April 7, 2007

PLT-Scheme and the stupidity syndrome…

Posted in Programming, Scheme at 7:22 pm by pmatos

PLT Scheme is huge as compared to the R5RS Scheme standard, on which PLT Scheme builds upon. No matter how much I spend my free time having fun with Scheme, I always get in the end with an “Aha” moment and then I feel deeply stupid.

Check this… I’ve been developing a graph library and I had it ready to upload to Planet, however, I wanted to tweak it some more. To build a sparse graph I had a very simple structure based on lists. The make-sparse-graph should receive two optional arguments, procedures, and return the structure for an empty graph. My version 30 minutes ago was like this:

  ; Constructor
  ;; make-sparse-graph : [node=?] [node?] -> empty sparse-graph
  (define (make-sparse-graph . fns)
    (define (make node=? node?)
      (cons (cons node=? node?) '()))
    (cond [(= (length fns) 0)
           (make eq? (lambda (x) #t))]
          [(and (= (length fns) 1)
                (procedure? (car fns)))
           (make (car fns) (lambda (x) #t))]
          [(and (= (length fns) 2)
                (procedure? (car fns))
                (procedure? (cadr fns)))
           (make (car fns) (cadr fns))]
           (error "make-sparse-graph: Should receive 0 to 2 optional procedures.")]))

I was not really satisfied with it. Through a discussion on PLT-Scheme mailing list, I got to case-lambda, which seemed very nice so I improved it a little to:

  ;; Constructor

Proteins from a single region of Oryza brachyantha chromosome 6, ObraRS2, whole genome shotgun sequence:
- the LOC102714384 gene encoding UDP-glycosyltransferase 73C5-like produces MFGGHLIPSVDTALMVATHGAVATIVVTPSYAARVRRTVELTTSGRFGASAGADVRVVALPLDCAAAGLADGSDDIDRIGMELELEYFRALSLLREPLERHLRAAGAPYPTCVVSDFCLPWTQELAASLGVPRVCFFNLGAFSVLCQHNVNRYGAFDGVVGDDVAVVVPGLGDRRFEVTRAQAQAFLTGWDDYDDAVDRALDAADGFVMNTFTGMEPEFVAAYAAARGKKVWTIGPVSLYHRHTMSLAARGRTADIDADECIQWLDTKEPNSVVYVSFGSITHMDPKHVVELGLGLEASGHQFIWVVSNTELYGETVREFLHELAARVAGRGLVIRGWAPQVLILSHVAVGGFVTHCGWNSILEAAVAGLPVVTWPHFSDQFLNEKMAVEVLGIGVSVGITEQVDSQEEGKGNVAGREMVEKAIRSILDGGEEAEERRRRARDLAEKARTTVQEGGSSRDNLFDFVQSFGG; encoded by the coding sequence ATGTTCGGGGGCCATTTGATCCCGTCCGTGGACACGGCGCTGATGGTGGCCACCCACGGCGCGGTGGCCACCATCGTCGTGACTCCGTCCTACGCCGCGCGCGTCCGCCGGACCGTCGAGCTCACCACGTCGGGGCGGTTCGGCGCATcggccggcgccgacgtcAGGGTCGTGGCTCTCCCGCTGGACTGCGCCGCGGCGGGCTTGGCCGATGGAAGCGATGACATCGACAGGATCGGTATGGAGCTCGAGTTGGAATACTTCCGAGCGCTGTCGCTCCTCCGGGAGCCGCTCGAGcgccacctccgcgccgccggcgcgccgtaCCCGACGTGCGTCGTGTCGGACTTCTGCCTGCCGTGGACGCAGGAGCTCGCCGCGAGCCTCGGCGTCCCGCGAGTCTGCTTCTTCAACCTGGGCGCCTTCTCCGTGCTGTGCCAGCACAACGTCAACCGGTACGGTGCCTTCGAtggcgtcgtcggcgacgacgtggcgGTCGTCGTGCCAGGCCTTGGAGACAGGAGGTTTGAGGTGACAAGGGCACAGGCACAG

;; make-fixed-sparse-graph : node=? node? -> empty sparse-graph
  (define (make-fixed-sparse-graph node=? node?)
    (cons (cons node=? node?) '()))

  ;; make-sparse-graph : [node=?] [node?] -> empty sparse-graph
  (define make-sparse-graph
      [() (make-fixed-sparse-graph eq? (lambda (x) #t))]
      [(node=?) (make-fixed-sparse-graph node=? (lambda (x) #t))]
      [(node=? node?) (make-fixed-sparse-graph node=? node?)]))

But… hey, again, by searching through the docs on contracts I found yet again a another pearl opt-lambda and here’s the current version:

  ;; make-sparse-graph : [node=?] [node?] -> empty sparse-graph
  (define make-sparse-graph
    (opt-lambda ((node=? eq?) (node? (lambda (x) #t)))
      (cons (cons node=? node?) '())))

Well, after this… by looking to my first first and to my last one… damn, I feel stupid! Yes, sometimes I have a love-hate relationship with PLT-Scheme… I wonder if I kept searching I would end up with a 10 character function definition. :-)



  1. Phil said,

    When I have to write functions that take optional parameters, I write something like this, which is uglier than what you came up with, but purely R5RS:

    ;; make-sparse-graph : [node=?] [node?] -> empty sparse-graph
    (define (make-sparse-graph . args)
    (let ((node=? (if (pair? args) (car args) eq?))
    (node? (if (and (pair? args) (pair? (cdr args))) (cadr args) (lambda (x) #t))))
    (cons (cons node=? node?) ‘())))

  2. The original version is also purely RnRS but much better than Phil’s
    version, because it actually checks arity. If the procedure is
    accidentally called with more than two arguments, it reports an
    error. In contrast, Phil’s version ignores the extra arguments.

    Of course, the CASE-LAMBDA and OPT-LAMBDA versions preserve this arity
    checking even in the face of a variable number of arguments, which is
    what makes them paricularly nice.

    (Dybvig and Hieb’s original paper on CASE-LAMBDA shows why this is a
    big performance win as well. The short version is that with the
    (lambda args …) notation, the compiler is forced to allocate a list
    object on the heap and has to bypass the traditional call-return
    mechanisms. Using CASE-LAMBDA restores the call stack to its normal
    role. See “A New Approach to Procedures with Variable Arity”, Lisp
    And Symbolic Computation, vol 3, number 3.)

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